Cloth Diaper Strategies of a First-Time Mom
Posted by Guest Writer on December 21, 2013.
It's true. I had barely peed on a stick and received a positive sign before going out and buying my first cloth diaper!
In fact, before we ever start trying for a baby, I knew I wanted to cloth diaper when the time came. I jumped on the bandwagon because I kept reading blogs, articles, and personal stories of friends' journeys with cloth diapering. I can honestly say that John and Sherry behind YoungHouseLove had me sold on cloth from these two posts (1 and 2).
I knew cloth would be a little extra work compared to disposables, so I went with the easier cloth route and bought all pocket diapers. Because I am a tad OCD and consider organizing a hobby, I knew I wanted all the same brand and similar colors. We went with 24 bumGenius 4.0 diapers, 6 of 4 different gender-neutral colors - and yes, I line them up by color! (Other items in our cloth stash include 2 diaper pail liners, 2 wet bags, a bumGenius diaper sprayer, a diaper pail, and coconut oil.)
We had decided to use disposable diapers for the first few weeks of our son Ford's life knowing we'd be adjusting to so much. We didn't want the added stress of figuring out cloth while getting to know our son. Ford had just turned 8 weeks old when I announced I was ready to cloth. To be completely honest, the day before we started, as I was prepping all my diapers, I thought to myself, "What the heck did I get myself into?! I don't wanna cloth!"
Yes it is a little bit scary and it takes a few days to get a hang of, but I absolutely love cloth diapering my son. At first, I was a bit overwhelmed with all the supplies available for cloth diapering, but have quickly come to learn that CLOTH IS SO EASY!
Here are some of my thoughts on questions I get asked frequently about cloth diapering...
"I don't have time for the added laundry."
I have enough diapers to last me 3 days without washing and my wash routine takes about 15 minutes of my time. That is ALL. On wash days I usually wait until Ford's morning poop then plop my diapers into the machine and set it to run. Cold rinse, hot wash, extra rinse. Depending on if I have lots of poopy diapers, I will sometimes add an extra rinse at the beginning (adds 21 minutes to the cycle) but in total, the cycle is 1 hour and 21 minutes. When the cycle is complete, I hang dry my diapers and inserts, usually outside if it is nice. Later in the day once dry, I bring them inside and re stuff the diapers while catching up on a show, hanging with Ford on the floor, or chatting with a friend on the phone. Stuffing is the most time consuming part but I usually have about 18-20 diapers and it will take me 10 minutes tops. You get the hang of it quickly! So if you have an extra 15 minutes every 3 days, you can cloth.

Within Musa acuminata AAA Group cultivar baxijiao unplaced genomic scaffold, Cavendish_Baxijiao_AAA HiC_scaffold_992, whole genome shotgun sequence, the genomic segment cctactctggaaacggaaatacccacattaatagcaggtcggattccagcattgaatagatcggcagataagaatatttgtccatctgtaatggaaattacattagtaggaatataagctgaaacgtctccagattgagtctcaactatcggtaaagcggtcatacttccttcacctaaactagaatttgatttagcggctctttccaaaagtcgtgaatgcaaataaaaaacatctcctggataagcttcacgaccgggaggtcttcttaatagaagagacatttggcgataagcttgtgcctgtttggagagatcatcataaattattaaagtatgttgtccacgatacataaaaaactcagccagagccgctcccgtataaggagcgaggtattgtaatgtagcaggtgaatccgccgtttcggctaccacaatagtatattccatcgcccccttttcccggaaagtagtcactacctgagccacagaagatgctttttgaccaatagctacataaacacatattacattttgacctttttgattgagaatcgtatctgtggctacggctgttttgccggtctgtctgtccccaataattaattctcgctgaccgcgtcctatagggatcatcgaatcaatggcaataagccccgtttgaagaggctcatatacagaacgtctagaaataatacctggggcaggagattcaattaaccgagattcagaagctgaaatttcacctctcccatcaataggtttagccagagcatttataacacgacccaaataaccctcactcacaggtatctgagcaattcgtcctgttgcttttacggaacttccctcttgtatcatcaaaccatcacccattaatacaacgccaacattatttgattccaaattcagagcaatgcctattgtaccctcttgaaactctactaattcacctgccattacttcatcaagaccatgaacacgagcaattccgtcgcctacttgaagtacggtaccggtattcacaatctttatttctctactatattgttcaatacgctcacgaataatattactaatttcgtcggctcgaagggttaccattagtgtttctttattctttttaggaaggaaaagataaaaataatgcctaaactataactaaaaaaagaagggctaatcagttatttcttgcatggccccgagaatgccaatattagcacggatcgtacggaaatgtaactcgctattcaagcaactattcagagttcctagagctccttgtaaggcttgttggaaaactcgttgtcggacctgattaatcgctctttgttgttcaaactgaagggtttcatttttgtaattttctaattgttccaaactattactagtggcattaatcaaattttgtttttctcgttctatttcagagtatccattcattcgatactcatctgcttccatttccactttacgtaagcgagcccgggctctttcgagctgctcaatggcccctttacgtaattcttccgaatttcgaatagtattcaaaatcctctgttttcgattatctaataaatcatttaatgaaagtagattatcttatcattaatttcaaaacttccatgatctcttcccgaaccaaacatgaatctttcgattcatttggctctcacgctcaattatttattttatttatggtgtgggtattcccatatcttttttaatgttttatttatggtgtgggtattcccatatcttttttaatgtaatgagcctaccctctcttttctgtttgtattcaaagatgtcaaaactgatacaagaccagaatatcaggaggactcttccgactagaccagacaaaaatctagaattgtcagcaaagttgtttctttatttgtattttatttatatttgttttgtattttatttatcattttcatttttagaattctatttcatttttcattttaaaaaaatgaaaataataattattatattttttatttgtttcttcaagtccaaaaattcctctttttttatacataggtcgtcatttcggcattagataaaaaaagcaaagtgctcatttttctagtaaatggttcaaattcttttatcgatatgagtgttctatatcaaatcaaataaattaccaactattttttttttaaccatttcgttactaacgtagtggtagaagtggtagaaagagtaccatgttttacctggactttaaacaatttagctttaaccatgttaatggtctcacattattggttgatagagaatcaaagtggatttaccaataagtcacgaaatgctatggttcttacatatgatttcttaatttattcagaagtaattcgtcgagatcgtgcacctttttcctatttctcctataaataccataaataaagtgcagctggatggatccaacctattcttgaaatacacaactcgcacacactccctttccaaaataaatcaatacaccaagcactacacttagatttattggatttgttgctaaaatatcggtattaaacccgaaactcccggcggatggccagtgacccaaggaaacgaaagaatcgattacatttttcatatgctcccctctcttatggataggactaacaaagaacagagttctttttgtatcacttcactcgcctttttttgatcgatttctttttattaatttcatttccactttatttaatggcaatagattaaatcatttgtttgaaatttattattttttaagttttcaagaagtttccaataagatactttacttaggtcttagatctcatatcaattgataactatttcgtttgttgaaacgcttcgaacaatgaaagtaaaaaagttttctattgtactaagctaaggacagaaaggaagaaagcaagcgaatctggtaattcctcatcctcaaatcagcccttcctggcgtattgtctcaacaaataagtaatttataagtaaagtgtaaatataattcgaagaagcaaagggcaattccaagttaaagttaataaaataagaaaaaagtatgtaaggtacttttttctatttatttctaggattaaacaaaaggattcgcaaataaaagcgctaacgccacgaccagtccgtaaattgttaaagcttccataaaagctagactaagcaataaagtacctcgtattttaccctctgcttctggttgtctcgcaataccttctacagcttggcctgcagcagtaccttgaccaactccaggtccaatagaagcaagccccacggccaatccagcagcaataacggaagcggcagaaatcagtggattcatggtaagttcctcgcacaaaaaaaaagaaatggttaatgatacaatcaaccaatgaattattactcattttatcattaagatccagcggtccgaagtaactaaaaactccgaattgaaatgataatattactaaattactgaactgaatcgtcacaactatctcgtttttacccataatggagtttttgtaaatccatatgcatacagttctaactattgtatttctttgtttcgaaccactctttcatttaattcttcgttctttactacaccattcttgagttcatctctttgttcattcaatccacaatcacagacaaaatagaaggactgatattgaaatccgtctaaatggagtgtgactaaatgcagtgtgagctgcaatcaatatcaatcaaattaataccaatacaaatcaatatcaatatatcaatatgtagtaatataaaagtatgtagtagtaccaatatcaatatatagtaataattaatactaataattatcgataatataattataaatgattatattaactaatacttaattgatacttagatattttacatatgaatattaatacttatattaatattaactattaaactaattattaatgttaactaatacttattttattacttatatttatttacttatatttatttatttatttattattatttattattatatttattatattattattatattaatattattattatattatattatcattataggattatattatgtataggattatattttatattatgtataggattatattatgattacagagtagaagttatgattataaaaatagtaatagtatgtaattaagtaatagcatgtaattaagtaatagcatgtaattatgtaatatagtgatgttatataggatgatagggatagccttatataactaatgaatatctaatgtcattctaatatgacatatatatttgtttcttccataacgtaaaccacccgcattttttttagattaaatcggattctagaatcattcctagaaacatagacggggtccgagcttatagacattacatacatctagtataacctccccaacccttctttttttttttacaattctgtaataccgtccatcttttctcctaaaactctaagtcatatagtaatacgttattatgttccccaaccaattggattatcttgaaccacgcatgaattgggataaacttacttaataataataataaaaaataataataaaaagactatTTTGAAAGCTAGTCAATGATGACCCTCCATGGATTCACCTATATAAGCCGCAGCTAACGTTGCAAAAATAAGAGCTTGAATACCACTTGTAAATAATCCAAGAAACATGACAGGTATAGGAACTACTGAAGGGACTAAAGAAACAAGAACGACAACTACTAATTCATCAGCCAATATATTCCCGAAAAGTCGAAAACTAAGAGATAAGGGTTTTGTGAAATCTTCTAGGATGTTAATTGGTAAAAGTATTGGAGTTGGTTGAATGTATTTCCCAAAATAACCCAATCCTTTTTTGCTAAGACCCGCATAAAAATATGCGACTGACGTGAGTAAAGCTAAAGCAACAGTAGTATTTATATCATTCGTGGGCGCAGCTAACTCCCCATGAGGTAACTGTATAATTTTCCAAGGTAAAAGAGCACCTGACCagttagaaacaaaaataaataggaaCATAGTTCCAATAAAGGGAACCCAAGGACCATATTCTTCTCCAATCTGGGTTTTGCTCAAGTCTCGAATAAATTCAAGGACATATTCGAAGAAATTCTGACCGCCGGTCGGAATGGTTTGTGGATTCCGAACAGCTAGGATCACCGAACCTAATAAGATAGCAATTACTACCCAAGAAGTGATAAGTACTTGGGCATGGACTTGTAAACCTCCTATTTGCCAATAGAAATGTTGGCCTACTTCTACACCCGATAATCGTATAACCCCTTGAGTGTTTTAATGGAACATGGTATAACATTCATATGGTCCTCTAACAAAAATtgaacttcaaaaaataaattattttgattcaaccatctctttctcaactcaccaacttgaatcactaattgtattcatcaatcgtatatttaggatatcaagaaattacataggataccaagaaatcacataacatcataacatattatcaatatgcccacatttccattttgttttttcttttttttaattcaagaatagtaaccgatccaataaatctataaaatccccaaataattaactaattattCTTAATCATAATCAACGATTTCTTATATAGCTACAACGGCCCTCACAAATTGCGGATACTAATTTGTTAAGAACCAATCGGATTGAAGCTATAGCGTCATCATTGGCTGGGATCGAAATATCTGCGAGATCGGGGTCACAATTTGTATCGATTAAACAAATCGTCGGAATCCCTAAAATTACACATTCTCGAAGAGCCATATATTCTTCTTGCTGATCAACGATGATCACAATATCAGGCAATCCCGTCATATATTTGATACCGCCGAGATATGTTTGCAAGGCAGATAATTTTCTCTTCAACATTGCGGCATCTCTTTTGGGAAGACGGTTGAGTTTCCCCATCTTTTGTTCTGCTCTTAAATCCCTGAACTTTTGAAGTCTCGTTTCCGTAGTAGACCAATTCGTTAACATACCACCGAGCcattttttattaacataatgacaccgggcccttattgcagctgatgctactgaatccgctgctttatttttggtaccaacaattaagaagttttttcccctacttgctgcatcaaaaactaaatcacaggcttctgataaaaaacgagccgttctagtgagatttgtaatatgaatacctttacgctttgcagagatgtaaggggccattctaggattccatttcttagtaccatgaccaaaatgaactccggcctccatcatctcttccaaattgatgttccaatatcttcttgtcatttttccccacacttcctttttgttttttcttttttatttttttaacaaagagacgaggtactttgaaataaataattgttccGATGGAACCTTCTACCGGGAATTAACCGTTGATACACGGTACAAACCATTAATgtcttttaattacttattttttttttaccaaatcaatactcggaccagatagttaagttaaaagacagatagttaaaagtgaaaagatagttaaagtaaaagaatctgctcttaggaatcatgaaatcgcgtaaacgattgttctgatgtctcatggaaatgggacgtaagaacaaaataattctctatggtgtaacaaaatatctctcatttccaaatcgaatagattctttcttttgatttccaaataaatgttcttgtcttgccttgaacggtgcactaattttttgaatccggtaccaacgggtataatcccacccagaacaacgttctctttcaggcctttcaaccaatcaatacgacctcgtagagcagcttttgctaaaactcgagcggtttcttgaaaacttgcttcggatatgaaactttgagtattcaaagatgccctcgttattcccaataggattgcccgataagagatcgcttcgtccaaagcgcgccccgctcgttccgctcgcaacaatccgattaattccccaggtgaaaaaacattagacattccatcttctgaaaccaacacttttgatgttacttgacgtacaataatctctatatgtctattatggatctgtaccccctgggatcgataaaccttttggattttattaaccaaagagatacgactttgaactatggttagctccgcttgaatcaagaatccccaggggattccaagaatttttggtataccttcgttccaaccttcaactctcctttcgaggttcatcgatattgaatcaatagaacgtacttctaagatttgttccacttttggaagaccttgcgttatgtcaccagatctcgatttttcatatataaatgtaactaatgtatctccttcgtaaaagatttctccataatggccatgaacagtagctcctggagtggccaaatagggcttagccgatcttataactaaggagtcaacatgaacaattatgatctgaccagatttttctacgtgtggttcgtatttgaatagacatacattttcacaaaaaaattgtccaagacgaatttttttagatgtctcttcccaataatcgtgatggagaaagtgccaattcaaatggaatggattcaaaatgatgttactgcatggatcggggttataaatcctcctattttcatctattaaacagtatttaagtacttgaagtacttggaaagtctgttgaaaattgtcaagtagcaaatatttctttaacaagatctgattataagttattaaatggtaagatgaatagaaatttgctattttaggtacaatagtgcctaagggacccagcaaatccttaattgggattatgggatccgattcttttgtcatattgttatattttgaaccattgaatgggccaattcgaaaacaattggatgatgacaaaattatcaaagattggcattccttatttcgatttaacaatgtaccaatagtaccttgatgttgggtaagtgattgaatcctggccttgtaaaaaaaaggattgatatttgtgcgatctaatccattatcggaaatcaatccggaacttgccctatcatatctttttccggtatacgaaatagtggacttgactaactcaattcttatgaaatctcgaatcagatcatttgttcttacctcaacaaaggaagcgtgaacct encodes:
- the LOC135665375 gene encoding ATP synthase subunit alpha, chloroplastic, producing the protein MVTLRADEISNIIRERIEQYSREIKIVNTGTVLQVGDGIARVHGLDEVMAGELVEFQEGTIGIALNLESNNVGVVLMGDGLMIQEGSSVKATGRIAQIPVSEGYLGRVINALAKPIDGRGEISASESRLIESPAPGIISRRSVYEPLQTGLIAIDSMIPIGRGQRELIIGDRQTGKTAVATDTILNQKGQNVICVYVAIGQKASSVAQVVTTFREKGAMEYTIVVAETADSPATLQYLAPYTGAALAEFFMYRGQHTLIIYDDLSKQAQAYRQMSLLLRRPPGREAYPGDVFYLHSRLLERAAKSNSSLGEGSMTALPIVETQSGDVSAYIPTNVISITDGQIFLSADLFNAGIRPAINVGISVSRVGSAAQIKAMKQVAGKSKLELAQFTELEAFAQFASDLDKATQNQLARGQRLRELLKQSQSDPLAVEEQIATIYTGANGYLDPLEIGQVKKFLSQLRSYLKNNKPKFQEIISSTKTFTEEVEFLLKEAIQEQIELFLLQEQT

"I don't want to touch poop!"
Neither do I! Changing a poopy cloth diaper is pretty much the same as a disposable diaper with one tricky part... the wipes. We use disposable wipes and what I will do is grab a clean wipe and lay it next to Ford and put any dirty wipes I use on it and crumple it up and throw it away. I think people assume I am using my hands to wipe Ford's booty!!
"What about poop in your washing machine?"
What about the sweat, blood, skin cells, mud, etc that ends up in your washing machine? Exclusively breastfed baby poop (which Ford is) is water soluble, meaning I don't have to rinse the diapers before plopping them into my washer. Score! We are just around the corner from starting solids with our little man so to get into a habit, I've been using our diaper sprayer after he poops to rinse. I've heard that doing this also keeps your diapers looking brand new and absorbent.
"Is it gross changing cloth diapers in public?"
Not at all. I always carry a wet bag with me and instead of throwing away a diaper after a change like you would a disposable, I ball it up and slip it into my wet bag. No smell, no mess, no fuss. I be sure to empty my wet bag into my diaper pail when we get home.
"Does cloth diapering really save money?"
You bet! Most people assume that the added laundry will cost you in water but we have not noticed a difference in our bills since cloth diapering. Did you know the average cost to diaper a baby (with disposables) from birth to potty training is about $3,000?! And multiply that by however many children you have. Yikes. That is a college education right there! My husband and I can afford disposable diapers, and we do use them when we travel (for convenience), but the thought of knowing how much money we are saving and how little waste we are shedding into the environment is so worth it! This is one of my favorite articles that talks about the cost savings with cloth diapers.